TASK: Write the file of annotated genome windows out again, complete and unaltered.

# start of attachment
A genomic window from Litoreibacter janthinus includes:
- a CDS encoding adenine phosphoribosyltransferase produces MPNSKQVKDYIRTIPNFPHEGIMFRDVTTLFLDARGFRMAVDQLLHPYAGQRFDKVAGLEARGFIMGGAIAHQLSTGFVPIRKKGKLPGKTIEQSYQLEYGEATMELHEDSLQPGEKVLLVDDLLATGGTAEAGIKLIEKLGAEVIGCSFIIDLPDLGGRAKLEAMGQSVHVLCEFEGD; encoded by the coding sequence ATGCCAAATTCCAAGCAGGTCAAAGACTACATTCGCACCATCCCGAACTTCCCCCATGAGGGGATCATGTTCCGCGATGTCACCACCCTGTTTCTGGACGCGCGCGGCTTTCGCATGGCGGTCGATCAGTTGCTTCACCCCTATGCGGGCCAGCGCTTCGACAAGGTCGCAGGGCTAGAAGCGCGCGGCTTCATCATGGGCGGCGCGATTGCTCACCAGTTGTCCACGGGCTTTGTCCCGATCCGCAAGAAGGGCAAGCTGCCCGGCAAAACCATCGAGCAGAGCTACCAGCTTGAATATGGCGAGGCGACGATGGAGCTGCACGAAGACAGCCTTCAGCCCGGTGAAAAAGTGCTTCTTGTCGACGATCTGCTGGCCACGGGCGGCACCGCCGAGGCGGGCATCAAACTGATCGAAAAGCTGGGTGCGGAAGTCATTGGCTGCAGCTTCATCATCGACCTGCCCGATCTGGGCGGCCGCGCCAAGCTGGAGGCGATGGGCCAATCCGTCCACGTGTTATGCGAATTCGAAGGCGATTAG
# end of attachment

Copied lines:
A genomic window from Litoreibacter janthinus includes:
- a CDS encoding adenine phosphoribosyltransferase produces MPNSKQVKDYIRTIPNFPHEGIMFRDVTTLFLDARGFRMAVDQLLHPYAGQRFDKVAGLEARGFIMGGAIAHQLSTGFVPIRKKGKLPGKTIEQSYQLEYGEATMELHEDSLQPGEKVLLVDDLLATGGTAEAGIKLIEKLGAEVIGCSFIIDLPDLGGRAKLEAMGQSVHVLCEFEGD; encoded by the coding sequence ATGCCAAATTCCAAGCAGGTCAAAGACTACATTCGCACCATCCCGAACTTCCCCCATGAGGGGATCATGTTCCGCGATGTCACCACCCTGTTTCTGGACGCGCGCGGCTTTCGCATGGCGGTCGATCAGTTGCTTCACCCCTATGCGGGCCAGCGCTTCGACAAGGTCGCAGGGCTAGAAGCGCGCGGCTTCATCATGGGCGGCGCGATTGCTCACCAGTTGTCCACGGGCTTTGTCCCGATCCGCAAGAAGGGCAAGCTGCCCGGCAAAACCATCGAGCAGAGCTACCAGCTTGAATATGGCGAGGCGACGATGGAGCTGCACGAAGACAGCCTTCAGCCCGGTGAAAAAGTGCTTCTTGTCGACGATCTGCTGGCCACGGGCGGCACCGCCGAGGCGGGCATCAAACTGATCGAAAAGCTGGGTGCGGAAGTCATTGGCTGCAGCTTCATCATCGACCTGCCCGATCTGGGCGGCCGCGCCAAGCTGGAGGCGATGGGCCAATCCGTCCACGTGTTATGCGAATTCGAAGGCGATTAG